Note I am not saying that I have disproved the meaningful use of such reproductions, only that another level of proof is required to corroborate the use of the image. Beyond that, it is a matter of opinion how to interpret the reproduction.

Ultimately, I am fairly convinced that even if a genuine monster photo was presented to a group of sceptics, they would come up with a theory as to how it was faked and they may even go out and stage a similar looking picture. What does that say about the whole process? I think the operative word is again "unfalsifiable" and in this age of CGI, sceptics have a safety net to fall back on if things get too tough to debunk.


Now having said all that as a backdrop to the photograph from 2006 that I recently published, there has been various opinions offered as to the nature of this picture. The one I will focus on here is Steve Feltham's reply which basically states it is a monster shaped piece of bird excrement on a window photographed over a passing boat but not its wake, this giving the impression of a monster on the move.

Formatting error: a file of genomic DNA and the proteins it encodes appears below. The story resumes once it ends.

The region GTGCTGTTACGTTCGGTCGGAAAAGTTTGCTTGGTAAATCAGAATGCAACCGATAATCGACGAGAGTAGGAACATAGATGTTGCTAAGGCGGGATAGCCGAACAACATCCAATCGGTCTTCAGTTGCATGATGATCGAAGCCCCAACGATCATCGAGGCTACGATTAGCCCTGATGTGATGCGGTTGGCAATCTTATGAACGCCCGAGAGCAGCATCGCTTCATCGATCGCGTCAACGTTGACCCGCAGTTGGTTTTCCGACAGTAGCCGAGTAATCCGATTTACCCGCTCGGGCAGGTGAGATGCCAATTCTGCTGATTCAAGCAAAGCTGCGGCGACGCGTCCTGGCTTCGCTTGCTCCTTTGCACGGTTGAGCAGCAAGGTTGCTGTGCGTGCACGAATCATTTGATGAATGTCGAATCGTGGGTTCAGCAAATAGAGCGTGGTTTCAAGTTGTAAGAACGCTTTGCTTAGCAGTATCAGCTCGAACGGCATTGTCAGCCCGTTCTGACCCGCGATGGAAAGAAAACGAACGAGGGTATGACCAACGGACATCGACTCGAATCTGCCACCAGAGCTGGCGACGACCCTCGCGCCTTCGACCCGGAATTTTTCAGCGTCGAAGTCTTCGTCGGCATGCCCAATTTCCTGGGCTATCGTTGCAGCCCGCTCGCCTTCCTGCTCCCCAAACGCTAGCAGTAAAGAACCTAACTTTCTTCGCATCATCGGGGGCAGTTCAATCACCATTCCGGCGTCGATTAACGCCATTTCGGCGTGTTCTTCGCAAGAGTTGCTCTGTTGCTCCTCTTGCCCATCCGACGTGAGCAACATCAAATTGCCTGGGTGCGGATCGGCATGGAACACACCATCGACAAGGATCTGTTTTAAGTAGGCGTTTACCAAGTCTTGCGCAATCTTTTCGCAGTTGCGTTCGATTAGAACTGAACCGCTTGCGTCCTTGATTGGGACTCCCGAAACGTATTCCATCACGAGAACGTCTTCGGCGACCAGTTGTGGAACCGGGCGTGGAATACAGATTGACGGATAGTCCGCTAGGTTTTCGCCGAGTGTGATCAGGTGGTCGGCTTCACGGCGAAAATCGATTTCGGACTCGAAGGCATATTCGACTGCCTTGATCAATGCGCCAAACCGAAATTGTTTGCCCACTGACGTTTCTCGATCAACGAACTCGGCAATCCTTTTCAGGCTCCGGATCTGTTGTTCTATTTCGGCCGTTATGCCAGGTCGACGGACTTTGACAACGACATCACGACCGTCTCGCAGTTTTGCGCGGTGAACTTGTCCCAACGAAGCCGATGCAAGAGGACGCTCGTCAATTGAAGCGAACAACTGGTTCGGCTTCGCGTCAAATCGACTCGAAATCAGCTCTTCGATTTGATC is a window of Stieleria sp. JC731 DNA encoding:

This opinion was not the first as another person, Aleksandar Lovcanski, had suggested a similar theory some days before, but using a monster cut out stuck on a window. Indeed, this is all rather reminiscent of the 1955 Peter MacNab photograph which debunkers to this day claim is no more than a black cut out over another boat wake passing the castle.

Nessies on windows is nothing new. I took the picture below in 2014 as I took a ride on the Cruise Loch Ness boat out of Fort Augustus. It's a little trick for tourists to snap pictures to kid on people back home. Obviously, no one is fooled by it and neither is it intended so. But can you fool people in  a serious way with this technique?